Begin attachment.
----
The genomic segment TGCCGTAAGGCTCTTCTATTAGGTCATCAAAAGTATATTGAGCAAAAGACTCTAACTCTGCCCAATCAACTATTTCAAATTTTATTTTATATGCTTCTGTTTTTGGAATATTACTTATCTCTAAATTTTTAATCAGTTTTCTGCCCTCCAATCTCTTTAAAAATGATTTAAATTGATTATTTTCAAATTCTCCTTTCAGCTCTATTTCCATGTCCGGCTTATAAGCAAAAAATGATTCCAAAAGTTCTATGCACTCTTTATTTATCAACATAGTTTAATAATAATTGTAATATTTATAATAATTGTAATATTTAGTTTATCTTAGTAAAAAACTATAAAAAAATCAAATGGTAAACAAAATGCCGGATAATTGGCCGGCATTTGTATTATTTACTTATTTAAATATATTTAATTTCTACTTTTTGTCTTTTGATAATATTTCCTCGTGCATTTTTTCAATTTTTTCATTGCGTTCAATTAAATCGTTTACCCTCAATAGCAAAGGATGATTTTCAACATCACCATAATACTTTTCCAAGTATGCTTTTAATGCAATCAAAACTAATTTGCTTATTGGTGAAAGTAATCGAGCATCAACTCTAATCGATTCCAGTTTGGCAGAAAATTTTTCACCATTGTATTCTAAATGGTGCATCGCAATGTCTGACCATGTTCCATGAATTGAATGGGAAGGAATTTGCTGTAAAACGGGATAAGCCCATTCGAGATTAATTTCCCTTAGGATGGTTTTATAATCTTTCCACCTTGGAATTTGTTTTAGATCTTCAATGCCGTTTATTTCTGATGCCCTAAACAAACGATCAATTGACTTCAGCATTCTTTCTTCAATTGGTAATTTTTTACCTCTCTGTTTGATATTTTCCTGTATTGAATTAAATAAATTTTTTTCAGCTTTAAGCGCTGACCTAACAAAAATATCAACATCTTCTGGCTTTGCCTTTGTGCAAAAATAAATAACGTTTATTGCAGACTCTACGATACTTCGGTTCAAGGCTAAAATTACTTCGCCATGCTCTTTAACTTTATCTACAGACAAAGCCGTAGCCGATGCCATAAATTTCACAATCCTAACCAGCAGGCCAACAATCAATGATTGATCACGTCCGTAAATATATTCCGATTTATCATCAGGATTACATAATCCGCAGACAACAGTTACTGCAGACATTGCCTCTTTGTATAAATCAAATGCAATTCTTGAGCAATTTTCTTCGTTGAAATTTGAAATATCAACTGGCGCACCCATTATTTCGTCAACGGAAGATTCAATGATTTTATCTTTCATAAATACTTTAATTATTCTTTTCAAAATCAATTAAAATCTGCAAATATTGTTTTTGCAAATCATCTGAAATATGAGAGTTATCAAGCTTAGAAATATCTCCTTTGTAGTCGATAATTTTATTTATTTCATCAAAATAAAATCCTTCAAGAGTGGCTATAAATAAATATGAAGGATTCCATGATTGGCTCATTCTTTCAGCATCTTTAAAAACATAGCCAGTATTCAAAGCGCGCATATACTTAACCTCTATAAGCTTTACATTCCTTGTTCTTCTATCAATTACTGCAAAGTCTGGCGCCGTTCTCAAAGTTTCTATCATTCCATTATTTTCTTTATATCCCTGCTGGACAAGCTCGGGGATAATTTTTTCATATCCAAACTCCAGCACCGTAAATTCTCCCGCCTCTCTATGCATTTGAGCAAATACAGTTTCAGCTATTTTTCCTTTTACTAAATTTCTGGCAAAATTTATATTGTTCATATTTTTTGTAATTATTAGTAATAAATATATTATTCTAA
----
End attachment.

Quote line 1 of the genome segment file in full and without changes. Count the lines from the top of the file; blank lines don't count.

The genomic segment TGCCGTAAGGCTCTTCTATTAGGTCATCAAAAGTATATTGAGCAAAAGACTCTAACTCTGCCCAATCAACTATTTCAAATTTTATTTTATATGCTTCTGTTTTTGGAATATTACTTATCTCTAAATTTTTAATCAGTTTTCTGCCCTCCAATCTCTTTAAAAATGATTTAAATTGATTATTTTCAAATTCTCCTTTCAGCTCTATTTCCATGTCCGGCTTATAAGCAAAAAATGATTCCAAAAGTTCTATGCACTCTTTATTTATCAACATAGTTTAATAATAATTGTAATATTTATAATAATTGTAATATTTAGTTTATCTTAGTAAAAAACTATAAAAAAATCAAATGGTAAACAAAATGCCGGATAATTGGCCGGCATTTGTATTATTTACTTATTTAAATATATTTAATTTCTACTTTTTGTCTTTTGATAATATTTCCTCGTGCATTTTTTCAATTTTTTCATTGCGTTCAATTAAATCGTTTACCCTCAATAGCAAAGGATGATTTTCAACATCACCATAATACTTTTCCAAGTATGCTTTTAATGCAATCAAAACTAATTTGCTTATTGGTGAAAGTAATCGAGCATCAACTCTAATCGATTCCAGTTTGGCAGAAAATTTTTCACCATTGTATTCTAAATGGTGCATCGCAATGTCTGACCATGTTCCATGAATTGAATGGGAAGGAATTTGCTGTAAAACGGGATAAGCCCATTCGAGATTAATTTCCCTTAGGATGGTTTTATAATCTTTCCACCTTGGAATTTGTTTTAGATCTTCAATGCCGTTTATTTCTGATGCCCTAAACAAACGATCAATTGACTTCAGCATTCTTTCTTCAATTGGTAATTTTTTACCTCTCTGTTTGATATTTTCCTGTATTGAATTAAATAAATTTTTTTCAGCTTTAAGCGCTGACCTAACAAAAATATCAACATCTTCTGGCTTTGCCTTTGTGCAAAAATAAATAACGTTTATTGCAGACTCTACGATACTTCGGTTCAAGGCTAAAATTACTTCGCCATGCTCTTTAACTTTATCTACAGACAAAGCCGTAGCCGATGCCATAAATTTCACAATCCTAACCAGCAGGCCAACAATCAATGATTGATCACGTCCGTAAATATATTCCGATTTATCATCAGGATTACATAATCCGCAGACAACAGTTACTGCAGACATTGCCTCTTTGTATAAATCAAATGCAATTCTTGAGCAATTTTCTTCGTTGAAATTTGAAATATCAACTGGCGCACCCATTATTTCGTCAACGGAAGATTCAATGATTTTATCTTTCATAAATACTTTAATTATTCTTTTCAAAATCAATTAAAATCTGCAAATATTGTTTTTGCAAATCATCTGAAATATGAGAGTTATCAAGCTTAGAAATATCTCCTTTGTAGTCGATAATTTTATTTATTTCATCAAAATAAAATCCTTCAAGAGTGGCTATAAATAAATATGAAGGATTCCATGATTGGCTCATTCTTTCAGCATCTTTAAAAACATAGCCAGTATTCAAAGCGCGCATATACTTAACCTCTATAAGCTTTACATTCCTTGTTCTTCTATCAATTACTGCAAAGTCTGGCGCCGTTCTCAAAGTTTCTATCATTCCATTATTTTCTTTATATCCCTGCTGGACAAGCTCGGGGATAATTTTTTCATATCCAAACTCCAGCACCGTAAATTCTCCCGCCTCTCTATGCATTTGAGCAAATACAGTTTCAGCTATTTTTCCTTTTACTAAATTTCTGGCAAAATTTATATTGTTCATATTTTTTGTAATTATTAGTAATAAATATATTATTCTAA